How ADHD affects releationships and what you can do about it

Posted on May 26, 2016

Photo: flickr

marriage consultant Melissa Orlov explains, "The most common couple is one who did not know that ADHD was there when they got together. All these things, like distractability, a partner who does not complete tasks when they said they are going to, not feeling very loved…a lot of those things point to ADHD being there and being undiagnosed or mismanaged.”

Psychologist Wes Crenshaw added, those who lean toward the ADHD spectrum and those who lean toward the anxiety spectrum are often attracted to each other because they are complementary. This sets up power dynamics in the relationship that need to be retrained. “Everybody tends to either lean to the anxious side or the ADHD side,” Crenshaw said. “People leaning to the anxious side are careful people, fastidious. People leaning to ADHD side are the carefree and fun folks at the party. What you will see is that the anxious people tend to gravitate to ADHD people and careful people tend to gravitate to the fun people."

Crenshaw and Orlov explained four ways how ADHD affects relationships and what can be done about it.

Firstly, changing dopamine levels throughout a relationship may mean ADHD symptoms don’t show up until later in a relationship. “The biology of infatuation during a courtship is that your brain gets loaded up with a whole lot of extra dopamine,” Orlov said. “The ADHD partner whose normal ADHD brain does not have enough dopamine is actually covered up. My husband was exceptionally attentive. But after about two years, that dopamine level returned down to normal. What that couple is then faced with is a new person in the relationship that wasn’t there before. That person is back at a low dopamine state which is inattentive.”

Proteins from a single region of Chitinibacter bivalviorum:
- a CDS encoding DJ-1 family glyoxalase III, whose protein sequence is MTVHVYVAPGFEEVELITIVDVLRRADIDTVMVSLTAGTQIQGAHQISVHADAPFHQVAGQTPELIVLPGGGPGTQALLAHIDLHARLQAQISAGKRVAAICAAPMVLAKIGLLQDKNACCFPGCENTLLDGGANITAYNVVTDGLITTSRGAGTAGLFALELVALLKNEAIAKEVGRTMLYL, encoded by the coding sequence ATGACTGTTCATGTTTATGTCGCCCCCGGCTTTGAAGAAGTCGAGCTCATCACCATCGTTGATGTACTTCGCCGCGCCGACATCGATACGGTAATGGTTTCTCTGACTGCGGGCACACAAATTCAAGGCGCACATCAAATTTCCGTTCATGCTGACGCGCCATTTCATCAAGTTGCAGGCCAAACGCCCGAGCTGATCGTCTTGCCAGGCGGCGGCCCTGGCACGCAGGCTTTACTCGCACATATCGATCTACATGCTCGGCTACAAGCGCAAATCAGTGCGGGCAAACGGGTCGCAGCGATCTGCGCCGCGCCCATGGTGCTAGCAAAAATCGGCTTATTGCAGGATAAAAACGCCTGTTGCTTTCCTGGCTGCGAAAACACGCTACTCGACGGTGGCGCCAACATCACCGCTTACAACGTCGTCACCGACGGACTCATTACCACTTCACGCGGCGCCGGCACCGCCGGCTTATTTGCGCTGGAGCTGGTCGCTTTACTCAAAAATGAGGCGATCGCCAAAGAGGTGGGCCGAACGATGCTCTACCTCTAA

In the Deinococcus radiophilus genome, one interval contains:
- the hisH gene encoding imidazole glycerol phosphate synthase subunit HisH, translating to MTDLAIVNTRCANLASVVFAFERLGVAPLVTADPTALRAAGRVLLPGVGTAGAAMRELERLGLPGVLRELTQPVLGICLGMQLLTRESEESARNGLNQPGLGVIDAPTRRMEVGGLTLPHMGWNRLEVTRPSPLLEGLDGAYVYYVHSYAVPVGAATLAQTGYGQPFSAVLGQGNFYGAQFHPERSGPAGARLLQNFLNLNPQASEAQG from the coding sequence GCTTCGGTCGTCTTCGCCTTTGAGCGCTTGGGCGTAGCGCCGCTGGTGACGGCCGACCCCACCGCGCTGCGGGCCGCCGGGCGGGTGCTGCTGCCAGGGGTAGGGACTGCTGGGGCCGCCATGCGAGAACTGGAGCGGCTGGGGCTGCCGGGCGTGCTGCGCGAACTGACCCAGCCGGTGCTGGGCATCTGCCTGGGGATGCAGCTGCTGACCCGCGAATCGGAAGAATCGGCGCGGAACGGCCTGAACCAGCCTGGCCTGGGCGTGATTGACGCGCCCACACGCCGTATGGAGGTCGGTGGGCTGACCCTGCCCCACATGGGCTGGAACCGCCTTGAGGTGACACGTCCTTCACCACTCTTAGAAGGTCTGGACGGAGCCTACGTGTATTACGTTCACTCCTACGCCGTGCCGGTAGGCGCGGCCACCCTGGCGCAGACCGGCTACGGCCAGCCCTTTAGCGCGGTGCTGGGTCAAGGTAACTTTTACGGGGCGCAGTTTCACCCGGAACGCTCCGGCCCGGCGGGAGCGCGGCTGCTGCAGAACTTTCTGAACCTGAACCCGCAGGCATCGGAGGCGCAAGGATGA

Secondly, that there are three legs to treatment: physiological, habitual and interactive. “The first leg is physiological which includes exercise, getting better sleep, medications, fish oil … things that change the chemistry of the brain so that you can focus better and manage ADHD symptoms better,” Orlov said. “There is a leg of behavioral changes and habit changes: things like making lists, using a calendar, setting alarms and reminders … having certain systems you put in place,” Orlov said. “The ADHD mind is very unstructured. Creating structures externally helps. The third leg, for couples, is the interactive things. How do they interact around chores? What kind of systems will they have?”

"One of the perceptions in the world about over-diagnosis and over-medication thing comes from the poor diagnosis issue,” said Crenshaw. So he advises that couples should meet with a mental health professional before getting a prescription.

Lastly, “One of things I recommend is: to the extent possible, create as minimalist of a life as you can,” Crenshaw said. “I’m not saying to put your kids up for adoption, but you probably want to get your life down to the most essential things you want to do. Too often with ADD, getting stuff is cool and getting rid of stuff isn’t — whether that is too many job assignments or too many things in the home, or whatever. As life becomes more complex, it also becomes overwhelming. With ADHD, being overwhelmed, whether in a relationship, social relationship or work…it is a big concern.”

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Category(s):Adult ADHD, Relationships & Marriage

Source material from St Louis Public Radio

Mental Health News